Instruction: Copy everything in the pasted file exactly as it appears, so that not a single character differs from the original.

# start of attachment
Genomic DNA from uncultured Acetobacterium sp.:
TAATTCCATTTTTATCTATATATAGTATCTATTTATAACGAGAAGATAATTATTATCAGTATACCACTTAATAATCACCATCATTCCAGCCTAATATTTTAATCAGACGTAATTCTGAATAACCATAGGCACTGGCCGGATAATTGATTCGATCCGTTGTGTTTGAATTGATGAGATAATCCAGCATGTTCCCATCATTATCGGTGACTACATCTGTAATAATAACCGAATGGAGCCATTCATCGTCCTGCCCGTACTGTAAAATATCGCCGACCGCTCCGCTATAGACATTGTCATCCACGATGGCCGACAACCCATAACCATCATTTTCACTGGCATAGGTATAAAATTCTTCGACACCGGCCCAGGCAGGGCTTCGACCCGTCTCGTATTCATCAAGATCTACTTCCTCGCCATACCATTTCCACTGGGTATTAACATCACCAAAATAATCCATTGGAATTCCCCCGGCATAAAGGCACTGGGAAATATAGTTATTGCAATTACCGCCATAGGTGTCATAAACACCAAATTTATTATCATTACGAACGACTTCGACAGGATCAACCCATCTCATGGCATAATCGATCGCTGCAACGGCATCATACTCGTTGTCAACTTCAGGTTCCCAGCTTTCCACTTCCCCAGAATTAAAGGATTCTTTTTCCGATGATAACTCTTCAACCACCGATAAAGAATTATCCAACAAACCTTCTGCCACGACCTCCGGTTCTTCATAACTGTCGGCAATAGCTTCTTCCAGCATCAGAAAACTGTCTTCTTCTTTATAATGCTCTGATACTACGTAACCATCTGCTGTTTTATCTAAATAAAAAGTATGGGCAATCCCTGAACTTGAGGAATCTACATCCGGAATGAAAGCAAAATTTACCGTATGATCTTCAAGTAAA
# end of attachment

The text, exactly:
Genomic DNA from uncultured Acetobacterium sp.:
TAATTCCATTTTTATCTATATATAGTATCTATTTATAACGAGAAGATAATTATTATCAGTATACCACTTAATAATCACCATCATTCCAGCCTAATATTTTAATCAGACGTAATTCTGAATAACCATAGGCACTGGCCGGATAATTGATTCGATCCGTTGTGTTTGAATTGATGAGATAATCCAGCATGTTCCCATCATTATCGGTGACTACATCTGTAATAATAACCGAATGGAGCCATTCATCGTCCTGCCCGTACTGTAAAATATCGCCGACCGCTCCGCTATAGACATTGTCATCCACGATGGCCGACAACCCATAACCATCATTTTCACTGGCATAGGTATAAAATTCTTCGACACCGGCCCAGGCAGGGCTTCGACCCGTCTCGTATTCATCAAGATCTACTTCCTCGCCATACCATTTCCACTGGGTATTAACATCACCAAAATAATCCATTGGAATTCCCCCGGCATAAAGGCACTGGGAAATATAGTTATTGCAATTACCGCCATAGGTGTCATAAACACCAAATTTATTATCATTACGAACGACTTCGACAGGATCAACCCATCTCATGGCATAATCGATCGCTGCAACGGCATCATACTCGTTGTCAACTTCAGGTTCCCAGCTTTCCACTTCCCCAGAATTAAAGGATTCTTTTTCCGATGATAACTCTTCAACCACCGATAAAGAATTATCCAACAAACCTTCTGCCACGACCTCCGGTTCTTCATAACTGTCGGCAATAGCTTCTTCCAGCATCAGAAAACTGTCTTCTTCTTTATAATGCTCTGATACTACGTAACCATCTGCTGTTTTATCTAAATAAAAAGTATGGGCAATCCCTGAACTTGAGGAATCTACATCCGGAATGAAAGCAAAATTTACCGTATGATCTTCAAGTAAA